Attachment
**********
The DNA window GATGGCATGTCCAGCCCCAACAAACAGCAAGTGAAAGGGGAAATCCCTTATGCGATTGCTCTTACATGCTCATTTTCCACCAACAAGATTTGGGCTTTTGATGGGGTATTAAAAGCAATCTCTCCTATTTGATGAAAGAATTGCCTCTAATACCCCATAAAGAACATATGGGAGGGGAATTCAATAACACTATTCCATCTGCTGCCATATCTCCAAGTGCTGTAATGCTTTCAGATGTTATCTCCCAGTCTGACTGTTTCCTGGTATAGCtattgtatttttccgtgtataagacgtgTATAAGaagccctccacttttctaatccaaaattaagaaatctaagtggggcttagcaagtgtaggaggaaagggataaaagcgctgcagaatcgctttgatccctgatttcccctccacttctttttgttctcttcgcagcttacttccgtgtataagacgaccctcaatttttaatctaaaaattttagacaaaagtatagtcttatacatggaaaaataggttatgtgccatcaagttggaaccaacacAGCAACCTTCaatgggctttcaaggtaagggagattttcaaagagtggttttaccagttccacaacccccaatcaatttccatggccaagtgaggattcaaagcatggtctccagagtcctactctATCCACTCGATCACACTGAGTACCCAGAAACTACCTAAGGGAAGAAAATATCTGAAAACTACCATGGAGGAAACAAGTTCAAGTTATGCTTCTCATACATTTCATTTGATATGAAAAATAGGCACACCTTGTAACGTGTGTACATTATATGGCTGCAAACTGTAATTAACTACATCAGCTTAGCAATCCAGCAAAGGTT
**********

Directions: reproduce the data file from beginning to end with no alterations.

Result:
The DNA window GATGGCATGTCCAGCCCCAACAAACAGCAAGTGAAAGGGGAAATCCCTTATGCGATTGCTCTTACATGCTCATTTTCCACCAACAAGATTTGGGCTTTTGATGGGGTATTAAAAGCAATCTCTCCTATTTGATGAAAGAATTGCCTCTAATACCCCATAAAGAACATATGGGAGGGGAATTCAATAACACTATTCCATCTGCTGCCATATCTCCAAGTGCTGTAATGCTTTCAGATGTTATCTCCCAGTCTGACTGTTTCCTGGTATAGCtattgtatttttccgtgtataagacgtgTATAAGaagccctccacttttctaatccaaaattaagaaatctaagtggggcttagcaagtgtaggaggaaagggataaaagcgctgcagaatcgctttgatccctgatttcccctccacttctttttgttctcttcgcagcttacttccgtgtataagacgaccctcaatttttaatctaaaaattttagacaaaagtatagtcttatacatggaaaaataggttatgtgccatcaagttggaaccaacacAGCAACCTTCaatgggctttcaaggtaagggagattttcaaagagtggttttaccagttccacaacccccaatcaatttccatggccaagtgaggattcaaagcatggtctccagagtcctactctATCCACTCGATCACACTGAGTACCCAGAAACTACCTAAGGGAAGAAAATATCTGAAAACTACCATGGAGGAAACAAGTTCAAGTTATGCTTCTCATACATTTCATTTGATATGAAAAATAGGCACACCTTGTAACGTGTGTACATTATATGGCTGCAAACTGTAATTAACTACATCAGCTTAGCAATCCAGCAAAGGTT